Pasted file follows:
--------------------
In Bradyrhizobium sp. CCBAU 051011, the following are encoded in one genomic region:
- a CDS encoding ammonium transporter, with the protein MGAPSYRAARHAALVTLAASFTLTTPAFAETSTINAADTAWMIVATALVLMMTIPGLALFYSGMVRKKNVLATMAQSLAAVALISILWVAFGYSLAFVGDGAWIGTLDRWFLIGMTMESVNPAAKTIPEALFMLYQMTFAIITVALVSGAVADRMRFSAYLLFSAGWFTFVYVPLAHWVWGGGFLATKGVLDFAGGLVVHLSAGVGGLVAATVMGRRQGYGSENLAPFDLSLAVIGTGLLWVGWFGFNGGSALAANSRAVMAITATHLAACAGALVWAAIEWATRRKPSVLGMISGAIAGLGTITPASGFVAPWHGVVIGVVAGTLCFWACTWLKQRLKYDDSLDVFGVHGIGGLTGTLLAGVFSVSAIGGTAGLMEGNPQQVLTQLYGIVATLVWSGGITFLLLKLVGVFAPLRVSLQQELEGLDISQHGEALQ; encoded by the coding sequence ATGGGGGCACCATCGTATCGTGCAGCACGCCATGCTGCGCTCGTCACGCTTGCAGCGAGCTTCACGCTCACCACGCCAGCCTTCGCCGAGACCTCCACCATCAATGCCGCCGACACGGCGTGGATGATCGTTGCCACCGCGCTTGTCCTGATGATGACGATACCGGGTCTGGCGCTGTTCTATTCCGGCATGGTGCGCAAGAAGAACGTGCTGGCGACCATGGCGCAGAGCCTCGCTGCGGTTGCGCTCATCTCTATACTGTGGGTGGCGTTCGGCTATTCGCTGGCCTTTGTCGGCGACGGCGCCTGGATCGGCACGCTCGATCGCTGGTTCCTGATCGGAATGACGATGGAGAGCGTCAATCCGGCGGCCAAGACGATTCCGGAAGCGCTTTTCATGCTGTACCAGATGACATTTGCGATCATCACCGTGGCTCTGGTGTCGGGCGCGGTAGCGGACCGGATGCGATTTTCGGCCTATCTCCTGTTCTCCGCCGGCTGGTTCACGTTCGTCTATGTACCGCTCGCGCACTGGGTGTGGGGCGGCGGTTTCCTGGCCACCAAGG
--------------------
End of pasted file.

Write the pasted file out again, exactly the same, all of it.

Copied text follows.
In Bradyrhizobium sp. CCBAU 051011, the following are encoded in one genomic region:
- a CDS encoding ammonium transporter, with the protein MGAPSYRAARHAALVTLAASFTLTTPAFAETSTINAADTAWMIVATALVLMMTIPGLALFYSGMVRKKNVLATMAQSLAAVALISILWVAFGYSLAFVGDGAWIGTLDRWFLIGMTMESVNPAAKTIPEALFMLYQMTFAIITVALVSGAVADRMRFSAYLLFSAGWFTFVYVPLAHWVWGGGFLATKGVLDFAGGLVVHLSAGVGGLVAATVMGRRQGYGSENLAPFDLSLAVIGTGLLWVGWFGFNGGSALAANSRAVMAITATHLAACAGALVWAAIEWATRRKPSVLGMISGAIAGLGTITPASGFVAPWHGVVIGVVAGTLCFWACTWLKQRLKYDDSLDVFGVHGIGGLTGTLLAGVFSVSAIGGTAGLMEGNPQQVLTQLYGIVATLVWSGGITFLLLKLVGVFAPLRVSLQQELEGLDISQHGEALQ; encoded by the coding sequence ATGGGGGCACCATCGTATCGTGCAGCACGCCATGCTGCGCTCGTCACGCTTGCAGCGAGCTTCACGCTCACCACGCCAGCCTTCGCCGAGACCTCCACCATCAATGCCGCCGACACGGCGTGGATGATCGTTGCCACCGCGCTTGTCCTGATGATGACGATACCGGGTCTGGCGCTGTTCTATTCCGGCATGGTGCGCAAGAAGAACGTGCTGGCGACCATGGCGCAGAGCCTCGCTGCGGTTGCGCTCATCTCTATACTGTGGGTGGCGTTCGGCTATTCGCTGGCCTTTGTCGGCGACGGCGCCTGGATCGGCACGCTCGATCGCTGGTTCCTGATCGGAATGACGATGGAGAGCGTCAATCCGGCGGCCAAGACGATTCCGGAAGCGCTTTTCATGCTGTACCAGATGACATTTGCGATCATCACCGTGGCTCTGGTGTCGGGCGCGGTAGCGGACCGGATGCGATTTTCGGCCTATCTCCTGTTCTCCGCCGGCTGGTTCACGTTCGTCTATGTACCGCTCGCGCACTGGGTGTGGGGCGGCGGTTTCCTGGCCACCAAGG